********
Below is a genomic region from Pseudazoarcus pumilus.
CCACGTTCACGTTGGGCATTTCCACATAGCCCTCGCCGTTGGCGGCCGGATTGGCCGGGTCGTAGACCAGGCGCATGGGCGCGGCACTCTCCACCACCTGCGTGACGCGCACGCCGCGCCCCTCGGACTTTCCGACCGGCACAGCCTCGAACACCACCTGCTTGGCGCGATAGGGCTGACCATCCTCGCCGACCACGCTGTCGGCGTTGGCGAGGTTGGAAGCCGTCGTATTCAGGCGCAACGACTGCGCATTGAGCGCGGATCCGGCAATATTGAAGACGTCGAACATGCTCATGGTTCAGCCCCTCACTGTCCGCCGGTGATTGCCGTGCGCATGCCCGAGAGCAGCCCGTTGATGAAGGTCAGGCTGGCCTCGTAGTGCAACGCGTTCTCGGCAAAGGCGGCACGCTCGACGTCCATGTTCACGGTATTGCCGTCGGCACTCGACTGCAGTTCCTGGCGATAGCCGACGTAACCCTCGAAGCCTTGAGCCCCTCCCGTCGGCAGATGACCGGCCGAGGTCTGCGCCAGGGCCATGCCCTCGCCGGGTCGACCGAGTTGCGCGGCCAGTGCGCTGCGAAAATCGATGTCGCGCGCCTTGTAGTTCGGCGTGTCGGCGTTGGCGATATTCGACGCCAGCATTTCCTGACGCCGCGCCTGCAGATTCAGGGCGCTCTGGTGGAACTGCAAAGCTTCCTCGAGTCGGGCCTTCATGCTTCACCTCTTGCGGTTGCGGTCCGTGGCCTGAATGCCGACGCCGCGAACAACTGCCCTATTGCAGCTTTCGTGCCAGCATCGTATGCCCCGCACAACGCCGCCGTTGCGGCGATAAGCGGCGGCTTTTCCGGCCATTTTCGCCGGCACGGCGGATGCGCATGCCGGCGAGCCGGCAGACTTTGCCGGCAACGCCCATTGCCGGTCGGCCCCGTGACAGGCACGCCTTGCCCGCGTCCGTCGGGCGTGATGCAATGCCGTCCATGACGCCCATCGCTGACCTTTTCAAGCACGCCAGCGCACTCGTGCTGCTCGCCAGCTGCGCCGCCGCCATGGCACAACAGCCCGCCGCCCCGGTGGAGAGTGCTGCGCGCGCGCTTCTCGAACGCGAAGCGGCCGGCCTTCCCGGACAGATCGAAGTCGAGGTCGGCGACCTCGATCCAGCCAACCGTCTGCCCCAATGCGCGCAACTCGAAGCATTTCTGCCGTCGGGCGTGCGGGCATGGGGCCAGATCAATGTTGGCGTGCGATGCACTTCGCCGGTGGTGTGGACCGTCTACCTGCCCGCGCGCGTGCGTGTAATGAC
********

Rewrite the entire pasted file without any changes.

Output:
Below is a genomic region from Pseudazoarcus pumilus.
CCACGTTCACGTTGGGCATTTCCACATAGCCCTCGCCGTTGGCGGCCGGATTGGCCGGGTCGTAGACCAGGCGCATGGGCGCGGCACTCTCCACCACCTGCGTGACGCGCACGCCGCGCCCCTCGGACTTTCCGACCGGCACAGCCTCGAACACCACCTGCTTGGCGCGATAGGGCTGACCATCCTCGCCGACCACGCTGTCGGCGTTGGCGAGGTTGGAAGCCGTCGTATTCAGGCGCAACGACTGCGCATTGAGCGCGGATCCGGCAATATTGAAGACGTCGAACATGCTCATGGTTCAGCCCCTCACTGTCCGCCGGTGATTGCCGTGCGCATGCCCGAGAGCAGCCCGTTGATGAAGGTCAGGCTGGCCTCGTAGTGCAACGCGTTCTCGGCAAAGGCGGCACGCTCGACGTCCATGTTCACGGTATTGCCGTCGGCACTCGACTGCAGTTCCTGGCGATAGCCGACGTAACCCTCGAAGCCTTGAGCCCCTCCCGTCGGCAGATGACCGGCCGAGGTCTGCGCCAGGGCCATGCCCTCGCCGGGTCGACCGAGTTGCGCGGCCAGTGCGCTGCGAAAATCGATGTCGCGCGCCTTGTAGTTCGGCGTGTCGGCGTTGGCGATATTCGACGCCAGCATTTCCTGACGCCGCGCCTGCAGATTCAGGGCGCTCTGGTGGAACTGCAAAGCTTCCTCGAGTCGGGCCTTCATGCTTCACCTCTTGCGGTTGCGGTCCGTGGCCTGAATGCCGACGCCGCGAACAACTGCCCTATTGCAGCTTTCGTGCCAGCATCGTATGCCCCGCACAACGCCGCCGTTGCGGCGATAAGCGGCGGCTTTTCCGGCCATTTTCGCCGGCACGGCGGATGCGCATGCCGGCGAGCCGGCAGACTTTGCCGGCAACGCCCATTGCCGGTCGGCCCCGTGACAGGCACGCCTTGCCCGCGTCCGTCGGGCGTGATGCAATGCCGTCCATGACGCCCATCGCTGACCTTTTCAAGCACGCCAGCGCACTCGTGCTGCTCGCCAGCTGCGCCGCCGCCATGGCACAACAGCCCGCCGCCCCGGTGGAGAGTGCTGCGCGCGCGCTTCTCGAACGCGAAGCGGCCGGCCTTCCCGGACAGATCGAAGTCGAGGTCGGCGACCTCGATCCAGCCAACCGTCTGCCCCAATGCGCGCAACTCGAAGCATTTCTGCCGTCGGGCGTGCGGGCATGGGGCCAGATCAATGTTGGCGTGCGATGCACTTCGCCGGTGGTGTGGACCGTCTACCTGCCCGCGCGCGTGCGTGTAATGAC